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Other examples Najarian used in his Apple exercise were on energy costs and tuition. Filling your tank for a year in 2002 cost $840 on average, according to the U.S. Energy Information Administration.
“But if you took the bus” as Najarian put it, and purchased 68 shares of Apple ($840/$12.19) instead, you would now own $36,244 worth of the iPhone maker—a nice $35K profit.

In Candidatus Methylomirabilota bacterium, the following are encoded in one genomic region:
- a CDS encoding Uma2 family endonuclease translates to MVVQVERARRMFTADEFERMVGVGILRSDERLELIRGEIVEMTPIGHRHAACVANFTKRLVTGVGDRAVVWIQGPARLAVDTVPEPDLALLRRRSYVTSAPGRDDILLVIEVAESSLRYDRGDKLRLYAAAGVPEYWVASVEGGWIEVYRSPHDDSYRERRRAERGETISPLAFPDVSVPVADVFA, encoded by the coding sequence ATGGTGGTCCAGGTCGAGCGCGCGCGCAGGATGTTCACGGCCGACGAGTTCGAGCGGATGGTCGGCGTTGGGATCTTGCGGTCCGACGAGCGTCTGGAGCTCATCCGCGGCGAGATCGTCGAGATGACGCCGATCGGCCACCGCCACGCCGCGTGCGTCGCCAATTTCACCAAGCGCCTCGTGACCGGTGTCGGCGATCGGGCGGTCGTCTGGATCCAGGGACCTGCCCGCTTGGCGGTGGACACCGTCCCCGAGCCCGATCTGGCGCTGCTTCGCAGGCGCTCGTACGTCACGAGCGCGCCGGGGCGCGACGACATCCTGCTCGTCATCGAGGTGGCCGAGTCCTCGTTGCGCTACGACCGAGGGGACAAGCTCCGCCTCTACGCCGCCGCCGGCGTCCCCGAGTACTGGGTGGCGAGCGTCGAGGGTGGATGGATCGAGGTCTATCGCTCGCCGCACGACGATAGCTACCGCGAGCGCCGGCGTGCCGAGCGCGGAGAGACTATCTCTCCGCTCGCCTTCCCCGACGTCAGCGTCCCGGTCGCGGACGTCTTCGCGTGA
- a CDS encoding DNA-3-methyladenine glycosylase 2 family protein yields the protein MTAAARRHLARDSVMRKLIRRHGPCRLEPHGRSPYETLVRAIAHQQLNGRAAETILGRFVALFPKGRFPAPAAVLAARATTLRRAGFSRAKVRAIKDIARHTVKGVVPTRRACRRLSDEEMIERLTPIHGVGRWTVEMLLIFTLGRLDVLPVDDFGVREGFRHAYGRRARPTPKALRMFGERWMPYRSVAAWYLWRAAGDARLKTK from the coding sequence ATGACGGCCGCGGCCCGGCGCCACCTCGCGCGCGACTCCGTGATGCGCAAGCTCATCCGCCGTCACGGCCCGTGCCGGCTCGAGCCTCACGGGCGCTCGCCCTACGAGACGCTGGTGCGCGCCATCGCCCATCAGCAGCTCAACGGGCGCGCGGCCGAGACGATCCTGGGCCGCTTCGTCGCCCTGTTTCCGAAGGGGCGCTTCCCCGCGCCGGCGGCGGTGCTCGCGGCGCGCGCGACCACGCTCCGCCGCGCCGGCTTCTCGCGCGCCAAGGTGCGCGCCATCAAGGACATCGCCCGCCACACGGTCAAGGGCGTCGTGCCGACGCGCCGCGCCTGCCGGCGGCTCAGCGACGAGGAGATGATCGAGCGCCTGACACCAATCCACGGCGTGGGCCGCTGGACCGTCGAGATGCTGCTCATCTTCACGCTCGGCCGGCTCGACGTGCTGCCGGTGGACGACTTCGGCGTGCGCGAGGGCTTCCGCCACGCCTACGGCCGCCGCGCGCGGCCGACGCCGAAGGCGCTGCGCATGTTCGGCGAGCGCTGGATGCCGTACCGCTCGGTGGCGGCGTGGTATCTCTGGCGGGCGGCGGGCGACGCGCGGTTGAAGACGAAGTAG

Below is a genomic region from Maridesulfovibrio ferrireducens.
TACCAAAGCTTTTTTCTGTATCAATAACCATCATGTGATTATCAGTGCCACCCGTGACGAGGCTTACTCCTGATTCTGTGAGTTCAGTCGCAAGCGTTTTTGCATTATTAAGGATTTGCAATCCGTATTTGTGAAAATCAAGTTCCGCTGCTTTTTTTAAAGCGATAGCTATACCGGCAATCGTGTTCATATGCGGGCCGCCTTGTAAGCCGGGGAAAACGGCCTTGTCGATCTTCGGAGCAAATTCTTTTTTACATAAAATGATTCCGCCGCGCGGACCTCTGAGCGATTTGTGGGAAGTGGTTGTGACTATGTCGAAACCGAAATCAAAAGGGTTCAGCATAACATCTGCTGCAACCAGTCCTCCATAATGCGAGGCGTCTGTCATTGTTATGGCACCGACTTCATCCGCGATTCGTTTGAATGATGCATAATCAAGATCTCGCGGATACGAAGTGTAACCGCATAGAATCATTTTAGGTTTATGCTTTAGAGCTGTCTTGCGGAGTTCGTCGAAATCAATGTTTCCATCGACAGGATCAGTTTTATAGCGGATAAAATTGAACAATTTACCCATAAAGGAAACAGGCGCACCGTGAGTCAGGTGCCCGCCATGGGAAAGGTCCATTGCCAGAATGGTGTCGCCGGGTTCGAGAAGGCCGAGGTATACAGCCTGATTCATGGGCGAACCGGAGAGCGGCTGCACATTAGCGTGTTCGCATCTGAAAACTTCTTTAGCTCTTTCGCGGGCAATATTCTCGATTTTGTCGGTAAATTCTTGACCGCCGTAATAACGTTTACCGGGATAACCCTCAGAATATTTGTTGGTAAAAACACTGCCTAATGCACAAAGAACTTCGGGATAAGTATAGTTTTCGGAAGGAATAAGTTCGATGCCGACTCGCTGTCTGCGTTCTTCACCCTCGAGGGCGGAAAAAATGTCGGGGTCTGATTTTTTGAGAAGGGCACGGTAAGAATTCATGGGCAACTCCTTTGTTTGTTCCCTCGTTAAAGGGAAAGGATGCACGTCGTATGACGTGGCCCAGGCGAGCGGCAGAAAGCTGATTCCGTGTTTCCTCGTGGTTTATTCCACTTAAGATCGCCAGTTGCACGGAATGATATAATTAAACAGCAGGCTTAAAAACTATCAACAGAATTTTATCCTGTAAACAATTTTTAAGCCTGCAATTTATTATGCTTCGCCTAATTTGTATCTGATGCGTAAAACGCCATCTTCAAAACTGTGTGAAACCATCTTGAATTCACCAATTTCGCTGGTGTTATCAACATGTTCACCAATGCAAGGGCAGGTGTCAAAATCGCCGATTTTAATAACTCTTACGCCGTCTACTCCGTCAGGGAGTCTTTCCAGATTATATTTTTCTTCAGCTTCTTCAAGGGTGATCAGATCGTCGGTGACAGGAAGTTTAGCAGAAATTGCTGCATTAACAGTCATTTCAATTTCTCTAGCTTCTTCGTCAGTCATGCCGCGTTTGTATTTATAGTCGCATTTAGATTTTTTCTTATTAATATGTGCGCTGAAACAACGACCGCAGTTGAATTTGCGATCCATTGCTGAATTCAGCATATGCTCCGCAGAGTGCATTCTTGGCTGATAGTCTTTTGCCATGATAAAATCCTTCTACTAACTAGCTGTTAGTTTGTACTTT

Annual board and tuition for a private, non-profit college was $31,000 in 2002, according to the Census Bureau. If you let your child pay his own way and instead bought 2,543 shares of Apple, that stock investment would now be worth $1.36 million today, according to Najarian’s calculations. Tuition now costs $39,000 on average.
Apple shares were volatile Tuesday, a day before it unveils its next generation iPad.
The stock is up 30 percent this year and 500 percent over the last ten years. These gains — as it went from selling the iPod and Macs in 2002 to a halo of sought after personal electronics today — have made it the most valuable company in the world.
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